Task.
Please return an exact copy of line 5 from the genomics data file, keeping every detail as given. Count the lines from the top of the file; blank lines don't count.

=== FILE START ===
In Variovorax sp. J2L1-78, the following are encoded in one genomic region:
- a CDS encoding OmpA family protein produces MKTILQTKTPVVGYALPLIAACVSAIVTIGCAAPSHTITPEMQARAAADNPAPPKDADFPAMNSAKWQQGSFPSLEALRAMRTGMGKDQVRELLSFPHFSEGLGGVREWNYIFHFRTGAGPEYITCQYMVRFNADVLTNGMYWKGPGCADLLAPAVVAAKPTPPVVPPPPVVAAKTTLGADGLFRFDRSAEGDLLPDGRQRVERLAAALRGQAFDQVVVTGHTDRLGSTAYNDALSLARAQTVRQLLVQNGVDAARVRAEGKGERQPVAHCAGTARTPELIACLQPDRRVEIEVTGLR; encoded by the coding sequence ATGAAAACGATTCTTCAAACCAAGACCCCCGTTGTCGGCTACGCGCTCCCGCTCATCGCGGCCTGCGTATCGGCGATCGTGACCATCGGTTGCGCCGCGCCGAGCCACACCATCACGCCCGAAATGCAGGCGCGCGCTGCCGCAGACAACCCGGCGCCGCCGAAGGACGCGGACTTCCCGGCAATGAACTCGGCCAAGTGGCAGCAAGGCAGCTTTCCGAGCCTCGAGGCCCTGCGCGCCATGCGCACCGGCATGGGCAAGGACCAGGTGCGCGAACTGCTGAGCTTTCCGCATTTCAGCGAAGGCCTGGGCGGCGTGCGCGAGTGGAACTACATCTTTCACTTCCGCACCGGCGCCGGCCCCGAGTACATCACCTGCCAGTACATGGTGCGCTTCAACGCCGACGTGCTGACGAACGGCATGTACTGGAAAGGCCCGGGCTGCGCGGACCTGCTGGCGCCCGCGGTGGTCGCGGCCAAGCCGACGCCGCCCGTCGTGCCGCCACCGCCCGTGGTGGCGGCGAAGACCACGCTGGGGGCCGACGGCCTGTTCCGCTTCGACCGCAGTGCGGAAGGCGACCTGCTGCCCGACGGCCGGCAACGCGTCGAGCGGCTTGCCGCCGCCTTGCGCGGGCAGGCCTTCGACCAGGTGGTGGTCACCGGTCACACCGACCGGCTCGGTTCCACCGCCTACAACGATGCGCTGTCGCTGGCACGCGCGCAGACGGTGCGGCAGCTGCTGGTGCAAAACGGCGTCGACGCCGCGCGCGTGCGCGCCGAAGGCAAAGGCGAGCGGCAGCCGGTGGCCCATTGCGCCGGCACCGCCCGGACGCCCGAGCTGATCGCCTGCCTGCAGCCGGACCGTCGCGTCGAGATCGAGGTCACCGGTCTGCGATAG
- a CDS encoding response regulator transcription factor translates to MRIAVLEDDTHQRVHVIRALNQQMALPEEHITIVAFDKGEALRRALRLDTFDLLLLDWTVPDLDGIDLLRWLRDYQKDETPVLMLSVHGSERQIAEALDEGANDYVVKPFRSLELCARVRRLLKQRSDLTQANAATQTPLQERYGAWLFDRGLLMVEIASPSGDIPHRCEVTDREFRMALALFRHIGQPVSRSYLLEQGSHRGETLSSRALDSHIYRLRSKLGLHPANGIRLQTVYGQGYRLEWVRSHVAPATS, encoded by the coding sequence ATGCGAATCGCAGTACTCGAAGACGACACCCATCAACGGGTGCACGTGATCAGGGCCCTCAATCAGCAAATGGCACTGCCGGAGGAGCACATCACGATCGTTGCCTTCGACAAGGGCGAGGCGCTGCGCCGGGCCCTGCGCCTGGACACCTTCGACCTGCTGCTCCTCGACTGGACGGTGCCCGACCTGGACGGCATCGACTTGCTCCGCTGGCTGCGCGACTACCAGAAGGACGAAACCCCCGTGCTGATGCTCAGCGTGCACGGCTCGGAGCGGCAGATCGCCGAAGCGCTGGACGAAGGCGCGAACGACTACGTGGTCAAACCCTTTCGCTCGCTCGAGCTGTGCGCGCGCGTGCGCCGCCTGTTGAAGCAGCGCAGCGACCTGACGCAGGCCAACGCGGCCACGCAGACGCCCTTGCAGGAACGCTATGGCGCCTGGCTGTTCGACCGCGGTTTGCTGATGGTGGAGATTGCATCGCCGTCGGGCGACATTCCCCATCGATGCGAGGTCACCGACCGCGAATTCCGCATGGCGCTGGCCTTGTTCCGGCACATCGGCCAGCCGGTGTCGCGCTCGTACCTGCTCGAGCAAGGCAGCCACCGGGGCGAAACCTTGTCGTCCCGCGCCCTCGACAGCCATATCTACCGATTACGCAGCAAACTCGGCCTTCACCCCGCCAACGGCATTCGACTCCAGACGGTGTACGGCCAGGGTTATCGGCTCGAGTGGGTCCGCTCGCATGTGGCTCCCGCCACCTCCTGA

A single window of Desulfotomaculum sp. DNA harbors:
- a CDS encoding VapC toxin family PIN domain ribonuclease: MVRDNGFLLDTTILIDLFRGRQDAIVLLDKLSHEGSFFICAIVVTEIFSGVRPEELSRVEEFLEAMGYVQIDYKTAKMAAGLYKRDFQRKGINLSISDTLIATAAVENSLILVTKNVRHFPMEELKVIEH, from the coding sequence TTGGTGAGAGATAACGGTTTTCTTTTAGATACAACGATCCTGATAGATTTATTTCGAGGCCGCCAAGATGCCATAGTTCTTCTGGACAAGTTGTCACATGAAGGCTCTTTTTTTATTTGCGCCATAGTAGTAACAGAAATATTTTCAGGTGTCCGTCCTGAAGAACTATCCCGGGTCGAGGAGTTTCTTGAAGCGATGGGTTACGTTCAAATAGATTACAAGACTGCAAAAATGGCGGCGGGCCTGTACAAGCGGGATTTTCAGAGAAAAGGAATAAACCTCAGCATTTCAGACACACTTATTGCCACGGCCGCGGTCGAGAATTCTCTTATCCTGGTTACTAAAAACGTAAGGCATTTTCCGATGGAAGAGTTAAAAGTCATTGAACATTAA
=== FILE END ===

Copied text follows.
- a CDS encoding VapC toxin family PIN domain ribonuclease: MVRDNGFLLDTTILIDLFRGRQDAIVLLDKLSHEGSFFICAIVVTEIFSGVRPEELSRVEEFLEAMGYVQIDYKTAKMAAGLYKRDFQRKGINLSISDTLIATAAVENSLILVTKNVRHFPMEELKVIEH, from the coding sequence TTGGTGAGAGATAACGGTTTTCTTTTAGATACAACGATCCTGATAGATTTATTTCGAGGCCGCCAAGATGCCATAGTTCTTCTGGACAAGTTGTCACATGAAGGCTCTTTTTTTATTTGCGCCATAGTAGTAACAGAAATATTTTCAGGTGTCCGTCCTGAAGAACTATCCCGGGTCGAGGAGTTTCTTGAAGCGATGGGTTACGTTCAAATAGATTACAAGACTGCAAAAATGGCGGCGGGCCTGTACAAGCGGGATTTTCAGAGAAAAGGAATAAACCTCAGCATTTCAGACACACTTATTGCCACGGCCGCGGTCGAGAATTCTCTTATCCTGGTTACTAAAAACGTAAGGCATTTTCCGATGGAAGAGTTAAAAGTCATTGAACATTAA